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Updated August 1999
|To play a selection, simply click on the title. To play all selections in the order they appear below, click here.|
Royal Military Band 1912
This early Irving Berlin hit was supposedly played on the maiden voyage of the Titanic. The record's label (pictured above) says that it was "recorded in London, reproduced in Prussia."
Lucille (Audio File Updated June 11, 2003)
Wilbur Sweatman's Original Jazz Band 1919
This was among the first 78 rpms I acquired when I was a child. Unfortunately, the copy I had back then was in terrible condition and the ink on the label had worn so much that I was unable to read the title. Not long ago I found a copy in much better shape and was finally able to learn the name of the song. There was also different song with the same name that was popular in the 1920s.
Battleship Connecticut March
Arthur Pryor's Band 1908
My Dough Boy - One Step
Joseph C. Smith's Orchestra 1918
American infantrymen during World War I were called "doughboys."
Paul Whiteman and His Orchestra 1924
This pretty tune was a successful seller for Whiteman. In the early 1920's, Whiteman's was the highest paid band in America. Demand for his orchestra was so great that, at one point he had dozens of satellite "Whiteman Orchestras" appearing in clubs, theatres, cabarets and ocean liners throughout the country and even in some foreign countries.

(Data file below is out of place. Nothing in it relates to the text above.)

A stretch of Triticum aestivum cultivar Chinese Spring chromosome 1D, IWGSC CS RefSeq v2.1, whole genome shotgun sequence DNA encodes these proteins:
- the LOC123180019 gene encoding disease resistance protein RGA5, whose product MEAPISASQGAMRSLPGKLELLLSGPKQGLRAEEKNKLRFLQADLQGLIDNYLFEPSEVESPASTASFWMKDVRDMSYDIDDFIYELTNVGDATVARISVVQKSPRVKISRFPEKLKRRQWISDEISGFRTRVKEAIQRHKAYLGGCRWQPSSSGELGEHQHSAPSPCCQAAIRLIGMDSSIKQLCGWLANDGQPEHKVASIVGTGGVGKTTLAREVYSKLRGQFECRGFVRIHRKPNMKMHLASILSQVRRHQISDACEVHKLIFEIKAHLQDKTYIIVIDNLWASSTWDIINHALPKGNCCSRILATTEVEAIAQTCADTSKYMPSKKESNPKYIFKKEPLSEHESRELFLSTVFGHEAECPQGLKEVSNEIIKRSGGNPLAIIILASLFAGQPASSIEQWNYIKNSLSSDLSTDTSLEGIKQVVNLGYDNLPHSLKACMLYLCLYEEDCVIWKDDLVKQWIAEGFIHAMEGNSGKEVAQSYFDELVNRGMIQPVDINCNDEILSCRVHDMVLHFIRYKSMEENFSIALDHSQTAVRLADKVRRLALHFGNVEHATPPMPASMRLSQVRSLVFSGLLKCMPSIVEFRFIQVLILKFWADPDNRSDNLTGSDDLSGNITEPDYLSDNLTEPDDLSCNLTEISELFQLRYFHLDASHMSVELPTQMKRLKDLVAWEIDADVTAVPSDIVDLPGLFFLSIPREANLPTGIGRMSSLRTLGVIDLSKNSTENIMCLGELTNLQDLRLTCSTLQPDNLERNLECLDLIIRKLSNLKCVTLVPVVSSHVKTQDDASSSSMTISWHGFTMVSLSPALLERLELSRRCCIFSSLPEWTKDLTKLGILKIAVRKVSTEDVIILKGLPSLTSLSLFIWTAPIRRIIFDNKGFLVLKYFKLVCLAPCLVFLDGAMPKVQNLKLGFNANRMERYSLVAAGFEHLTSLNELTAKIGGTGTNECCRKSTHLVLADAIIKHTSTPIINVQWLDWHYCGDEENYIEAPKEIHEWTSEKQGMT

My Pappa Doesn't Two-time No Time
Fletcher Henderson and His Orchestra 1924
Here is a recording that I am especially happy to be able to introduce to a new audience. I am especially fond the uncredited "scat" vocal. Until I was putting this update together, the existence of this recording in my collection had somehow gone unnoticed. What a nice surprise! A lot of people have a tendency to overlook fine performances from the acoustical era in favor of much clearer electrical recordings. Sadly, I am sometimes guilty of that myself.
Maurice Hesitation Waltz
Victor Military Band 1914
One of the things I don't like about many pre-1920s recordings is that the arrangements are sometimes repetitive and sound as if they are simply trying to fill up the rest of the record. This one is especially obvious, probably in part because it is on a 12 inch record rather than the more standard 10 inch ones. For example, the band blandly repeats the opening passage 4 times before moving on to something else - and the rest of the record is similarly stretched out. The music itself is very nice, which is why I include it - but I think this record would be much more enjoyable if it were somewhat condensed.
Lucia Sextette, Act II
"Chi mi Frena" (What Restrains Me) (Donizette)
Marcella Sembrich, Enrico Caruso, Antonio Scotti, Marcel Journet, Gina Severina, Francesco Daddi 1908